Again, if you are anti-choice, then you disagree with Obama. But do not think that continually articulating this disagreement makes Obama anti-life. To do so is disingenuous and misunderstands the nature of the discussion.

  22. Tim – I believe the Holocaust/Slavery comparison is apt, particularly because the rationale used by the aggressors (and indeed the rationale used in almost every genocide or holocaust) is that the beings in question were “less than human” or “barely human”. Is this not the distinction at the very root of the pro-abortion argument? That this act is permissible because the fetus is not human?

    Whether Obama is anti-life is a question no one can answer but Obama. What I can tell you is that Obama places a higher priority on someone having a choice than someone having a life. This is the truth, boiled down to the nuts and bolts. His speeches, his actions, his voting record, and his interviews bear this out. It is not disingenuous and I certainly haven’t misunderstood the nature of the discussion.

  23. If you really want to do this abortion debate, then I would simply like to ask you: If, in your mind, abortion is murder, and apologetics for abortion are equal to apologetics for the Holocaust, then do you think that women who get abortions should serve prison time— or even, perhaps, suffer the death penalty?

  24. Several people have noted that the article linked to in this post has numerous factual errors that make Obama out to be some kind of baby-killing lunatic, when in fact he’s a deeply reasonable and decent family man. So to that I’ll only add that this is a resource worth investigating:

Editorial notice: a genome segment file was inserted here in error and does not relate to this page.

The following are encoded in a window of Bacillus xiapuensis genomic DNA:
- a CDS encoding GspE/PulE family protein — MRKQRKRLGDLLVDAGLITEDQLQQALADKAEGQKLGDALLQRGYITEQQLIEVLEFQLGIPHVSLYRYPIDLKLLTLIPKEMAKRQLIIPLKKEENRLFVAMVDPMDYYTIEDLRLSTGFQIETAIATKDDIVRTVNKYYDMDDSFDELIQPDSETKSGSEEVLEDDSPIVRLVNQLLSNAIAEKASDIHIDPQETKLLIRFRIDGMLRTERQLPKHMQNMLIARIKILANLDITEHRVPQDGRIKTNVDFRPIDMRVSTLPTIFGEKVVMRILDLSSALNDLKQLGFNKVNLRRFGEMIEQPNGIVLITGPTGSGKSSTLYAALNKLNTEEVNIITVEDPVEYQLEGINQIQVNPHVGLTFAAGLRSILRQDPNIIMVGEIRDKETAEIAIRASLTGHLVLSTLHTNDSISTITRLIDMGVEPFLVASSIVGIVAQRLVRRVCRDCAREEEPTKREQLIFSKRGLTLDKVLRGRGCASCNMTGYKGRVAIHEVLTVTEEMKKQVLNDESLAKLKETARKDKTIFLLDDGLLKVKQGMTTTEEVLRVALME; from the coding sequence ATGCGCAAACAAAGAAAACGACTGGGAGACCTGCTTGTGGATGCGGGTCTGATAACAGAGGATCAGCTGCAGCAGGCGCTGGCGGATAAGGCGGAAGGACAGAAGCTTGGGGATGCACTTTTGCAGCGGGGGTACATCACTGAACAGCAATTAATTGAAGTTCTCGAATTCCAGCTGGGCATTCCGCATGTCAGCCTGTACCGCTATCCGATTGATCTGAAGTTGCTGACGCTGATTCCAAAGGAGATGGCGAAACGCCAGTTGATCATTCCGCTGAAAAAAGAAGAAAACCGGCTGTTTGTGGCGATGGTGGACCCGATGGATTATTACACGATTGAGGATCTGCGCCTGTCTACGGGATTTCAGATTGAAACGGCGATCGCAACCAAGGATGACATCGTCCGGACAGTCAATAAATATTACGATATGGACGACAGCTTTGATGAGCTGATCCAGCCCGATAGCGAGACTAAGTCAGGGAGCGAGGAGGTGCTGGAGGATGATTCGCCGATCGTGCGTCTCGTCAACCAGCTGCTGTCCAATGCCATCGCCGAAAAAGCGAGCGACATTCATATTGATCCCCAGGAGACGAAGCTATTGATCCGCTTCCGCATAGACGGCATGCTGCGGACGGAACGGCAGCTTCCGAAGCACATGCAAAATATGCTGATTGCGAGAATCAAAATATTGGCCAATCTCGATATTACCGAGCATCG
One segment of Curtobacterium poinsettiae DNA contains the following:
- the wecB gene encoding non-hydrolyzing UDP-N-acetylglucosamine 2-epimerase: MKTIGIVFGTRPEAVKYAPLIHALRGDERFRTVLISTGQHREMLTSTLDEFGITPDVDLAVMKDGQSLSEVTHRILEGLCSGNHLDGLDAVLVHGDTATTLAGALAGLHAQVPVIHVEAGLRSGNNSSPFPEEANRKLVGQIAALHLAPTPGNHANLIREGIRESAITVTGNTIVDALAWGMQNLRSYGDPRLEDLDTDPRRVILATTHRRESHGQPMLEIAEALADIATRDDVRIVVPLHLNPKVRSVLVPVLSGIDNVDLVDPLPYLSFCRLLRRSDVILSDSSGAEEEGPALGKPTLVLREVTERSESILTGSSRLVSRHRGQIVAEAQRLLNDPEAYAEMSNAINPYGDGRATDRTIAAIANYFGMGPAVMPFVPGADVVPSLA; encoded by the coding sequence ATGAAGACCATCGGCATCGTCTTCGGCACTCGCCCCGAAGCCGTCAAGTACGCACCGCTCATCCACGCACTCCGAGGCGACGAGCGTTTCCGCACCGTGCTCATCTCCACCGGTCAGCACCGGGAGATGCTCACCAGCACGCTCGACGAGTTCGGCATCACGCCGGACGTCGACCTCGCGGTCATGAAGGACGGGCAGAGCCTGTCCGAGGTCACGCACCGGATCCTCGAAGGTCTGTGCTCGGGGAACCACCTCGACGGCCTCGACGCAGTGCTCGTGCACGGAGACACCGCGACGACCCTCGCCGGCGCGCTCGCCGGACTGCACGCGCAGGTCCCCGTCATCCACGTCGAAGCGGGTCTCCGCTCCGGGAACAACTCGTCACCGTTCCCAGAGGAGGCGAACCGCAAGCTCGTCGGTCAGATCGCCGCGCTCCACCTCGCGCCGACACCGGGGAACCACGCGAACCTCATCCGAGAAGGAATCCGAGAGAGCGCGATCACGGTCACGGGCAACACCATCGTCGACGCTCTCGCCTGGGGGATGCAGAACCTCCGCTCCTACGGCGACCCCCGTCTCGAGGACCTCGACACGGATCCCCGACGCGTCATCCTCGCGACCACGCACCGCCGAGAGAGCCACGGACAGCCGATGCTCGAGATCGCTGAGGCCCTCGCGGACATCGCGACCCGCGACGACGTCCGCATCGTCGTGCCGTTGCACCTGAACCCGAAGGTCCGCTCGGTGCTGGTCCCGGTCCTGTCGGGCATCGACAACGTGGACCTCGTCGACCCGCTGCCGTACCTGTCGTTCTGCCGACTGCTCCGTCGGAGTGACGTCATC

http://www.prolifeproobama.com/index.htm

  25. I’ve really been enjoying this discussion. Thanks to everyone for continuing to chime in and keep a pretty civil tone, even in the midst of trying to communicate in a sometimes unwieldy, sometimes dehumanizing medium.

    Luke, yes. I totally extend respect to you to vote on this the way you deem most fit. That is the respect I offered to Brett in my initial comment here, and it’s the same respect I offer to everyone. That’s what it means to live in a democratic society: we each get one vote to do with as we deem fit, and we fundamentally must respect each person’s right to determine what that fitness is.

    Tim, I’ve really appreciated what you’ve brought to this discussion today. You’ve offered numerous counter perspectives to those most often cited, which broaden the conversation and help us look at it from more multifaceted angles.

    I am most thankful for your inclusion of the David Foster Wallace quote. I think this is just the sort of explanation I have been wanting to receive when I say that I wish I could have a real conversation with Obama to understand how he could be disposed the way he is to all of this. I’m really just trying to understand the worldview in general so that I can then begin considering what constructive conversation would even look like between two people on different sides of the fence. That quote provided a really great starting place. Thank you.

    Brett, I hear what you’re saying about Obama’s actual ability being, as yet, an untested uncertainty. It makes sense that you would then turn to what he has demonstrated about himself to determine your vote. I guess I will add that I do not think his campaign work of the past 20 months is insignificant, in terms of demonstrating his executive abilities. I have thought often on this point over the past year (especially as we saw Hillary Clinton’s campaign implode on itself with infighting and lack of cohesive vision within the ranks, as opposed to Barack’s fluid and continually gaining strength within and without his campaign staff), but just this weekend past weekend it was brought into sharp perspective for me again.